By 22 October 2018 | Categories: Corporate Events


(Read Part 1 of the interview with Huawei’s Jason Cao and Cao Chong here)

If you are fortunate enough to spend some time in Shanghai, China, the one difference you cannot miss is how making payments revolve around using mobile devices.

Indeed, the go-to method of paying for goods, meals, taxis and more in Shanghai consists of using either WeChat Pay or Alipay, which together account for 80% of the mobile payment market there. It’s a city where cash is not king, and it all works, seamlessly.

Why not here?

From a South African perspective, it also begs the question: why isn’t the technology used as prolifically here, given the safety concerns about carrying large amounts of cash and mobile penetration?

It’s not that it hasn’t been tried - WeChat Pay launched locally several years ago, and most recently Samsung Pay took a stab at convincing people that their smartphone could be their wallet.

Cao Chong, the president of financial services sector, Huawei Enterprise Business Group, offered his perspective.

The bigger picture

He began by noting that South Africa has a vibrant economy with many people having bank accounts and mobile penetration rates also being very high. That said, he elaborated that there are two scenarios for the growth of mobile payments. The first scenario is for developed economies, where credit cards are widely used and the credit card market is very mature. The second scenario is countries like China, which leapfrogged this credit card phase and went directly to mobile payment options such as like Alipay and WeChat Pay.

“I think the South African market is a bit of both, with some people being very used to using credit cards and others don’t have credit cards and they need mobile payments,” he continued.

Call to action

However, Chong placed the success of mobile payment solutions at the banking industries’ door. “Banks should be more open and willingly collaborate with third party payment systems,” he stressed. Chong pointed out that a regulatory body in Europe called Revised Payment Service Directive (PSD2) has been prompting banks to do just that, and South Africa may want to consider going a similar route.

A second suggestion, directly aimed at the group of people who have not had access to credit cards, is for banks to invest in developing mobile payment solutions themselves, and offer these to customers.

In other words, he encouraged banks to take a page out of China’s playbook, and allow the portion of the population who don’t have credit cards to leapfrog that payment method and go straight to a pervasive mobile payment system.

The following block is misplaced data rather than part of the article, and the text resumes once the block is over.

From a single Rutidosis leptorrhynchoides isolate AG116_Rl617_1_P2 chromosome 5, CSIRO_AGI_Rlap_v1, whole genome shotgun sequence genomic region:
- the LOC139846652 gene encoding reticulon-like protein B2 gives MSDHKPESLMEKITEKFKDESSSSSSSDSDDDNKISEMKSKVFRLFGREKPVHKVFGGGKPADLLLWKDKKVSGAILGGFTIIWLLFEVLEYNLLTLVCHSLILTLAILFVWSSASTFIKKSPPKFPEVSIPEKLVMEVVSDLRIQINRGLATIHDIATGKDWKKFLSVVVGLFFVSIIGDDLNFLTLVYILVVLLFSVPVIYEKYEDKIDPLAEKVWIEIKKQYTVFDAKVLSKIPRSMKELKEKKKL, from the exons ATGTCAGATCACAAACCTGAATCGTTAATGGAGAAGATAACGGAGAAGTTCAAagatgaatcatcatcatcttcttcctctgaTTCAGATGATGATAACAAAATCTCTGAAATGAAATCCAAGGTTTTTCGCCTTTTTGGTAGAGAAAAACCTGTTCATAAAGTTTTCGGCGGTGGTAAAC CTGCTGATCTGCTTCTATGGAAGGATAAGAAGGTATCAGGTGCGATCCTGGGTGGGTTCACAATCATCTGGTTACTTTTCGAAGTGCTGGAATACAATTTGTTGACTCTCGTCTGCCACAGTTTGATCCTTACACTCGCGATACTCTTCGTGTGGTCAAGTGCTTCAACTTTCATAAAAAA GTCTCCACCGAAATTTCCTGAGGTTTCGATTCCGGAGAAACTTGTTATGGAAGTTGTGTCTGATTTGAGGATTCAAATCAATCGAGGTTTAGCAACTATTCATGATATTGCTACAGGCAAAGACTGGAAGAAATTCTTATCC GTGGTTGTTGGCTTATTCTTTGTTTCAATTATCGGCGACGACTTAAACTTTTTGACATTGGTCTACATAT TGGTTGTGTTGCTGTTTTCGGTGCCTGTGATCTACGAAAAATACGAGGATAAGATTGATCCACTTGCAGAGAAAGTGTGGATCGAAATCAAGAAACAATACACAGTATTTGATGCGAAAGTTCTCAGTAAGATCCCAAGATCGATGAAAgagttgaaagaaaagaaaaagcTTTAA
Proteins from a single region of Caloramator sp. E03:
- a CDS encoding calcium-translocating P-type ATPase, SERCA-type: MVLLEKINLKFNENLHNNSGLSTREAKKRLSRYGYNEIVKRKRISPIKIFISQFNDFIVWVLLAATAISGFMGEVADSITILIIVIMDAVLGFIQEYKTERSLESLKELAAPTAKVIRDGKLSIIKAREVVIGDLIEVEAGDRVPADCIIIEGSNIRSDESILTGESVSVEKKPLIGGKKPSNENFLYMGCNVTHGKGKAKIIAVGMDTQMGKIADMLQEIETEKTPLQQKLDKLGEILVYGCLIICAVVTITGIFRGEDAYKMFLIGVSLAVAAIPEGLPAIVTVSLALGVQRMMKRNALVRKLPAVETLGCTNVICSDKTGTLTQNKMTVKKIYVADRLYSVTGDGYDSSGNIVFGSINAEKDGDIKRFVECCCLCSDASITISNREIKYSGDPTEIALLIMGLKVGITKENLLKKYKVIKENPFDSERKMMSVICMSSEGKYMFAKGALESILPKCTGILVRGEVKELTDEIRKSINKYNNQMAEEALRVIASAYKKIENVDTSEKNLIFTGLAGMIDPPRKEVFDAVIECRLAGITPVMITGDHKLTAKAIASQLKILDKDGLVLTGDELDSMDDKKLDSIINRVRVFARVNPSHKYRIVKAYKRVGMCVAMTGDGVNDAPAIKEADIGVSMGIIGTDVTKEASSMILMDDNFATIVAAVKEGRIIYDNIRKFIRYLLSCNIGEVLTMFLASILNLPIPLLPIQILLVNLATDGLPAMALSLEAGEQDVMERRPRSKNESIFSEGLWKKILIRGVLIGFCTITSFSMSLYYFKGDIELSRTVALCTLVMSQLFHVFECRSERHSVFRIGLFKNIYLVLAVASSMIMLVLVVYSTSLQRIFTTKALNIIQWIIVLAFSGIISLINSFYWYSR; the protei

Jason Cao, president of global finance, business and global key account department, Huawei

Mobile solutions in Africa

The move would not be unprecedented. For other countries in Africa, such as Kenya and Zimbabwe, where mobile penetration is similarly high, mobile payment solutions have become considerably more popular than they are here. Indeed in Kenya, M-Pesa has racked up 36 million registered accounts to date according to The Guardian. In Zimbabwe, there’s no shortage of innovative mobile solutions, including one that aims to help the Zimbabwean diaspora using a virtual currency.   

Such an approach would also help address another issue that South Africa struggles with - banking the unbanked. It would give access to those in rural areas who are far away from a network of ATMs and bank branches but still in range of a cellular connection.

Cash vs mobile payments

As for cash, the likely greater adoption of mobile payment solutions won’t eliminate its usage here. In fact, according to Guido Verweij, the MD of Travelport Africa, the payment method is still alive and well in other parts of Africa even where mobile payment adoption is high, especially for incoming travellers. That being said, Even as visitors into Kenya are able to use Mastercard, Visa and Amex cards freely, he noted that a surprisingly large number of visitors opt to register a local Safaricom (M-Pesa) line and transact cashlessly as local markets do not accept credit cards. This suggests that even with visitors to South Africa’s neighbours, mobile payment solutions are gaining ground.

As for China, the attitude to the use of cash was best expressed by Jason Cao, the president of global finance, business & global key account department at Huawei, who noted with a smile, that “his grandfather uses cash.” In Shanghai, at least mobile payments are the present, for South Africa, it may be the not-too distant future.   


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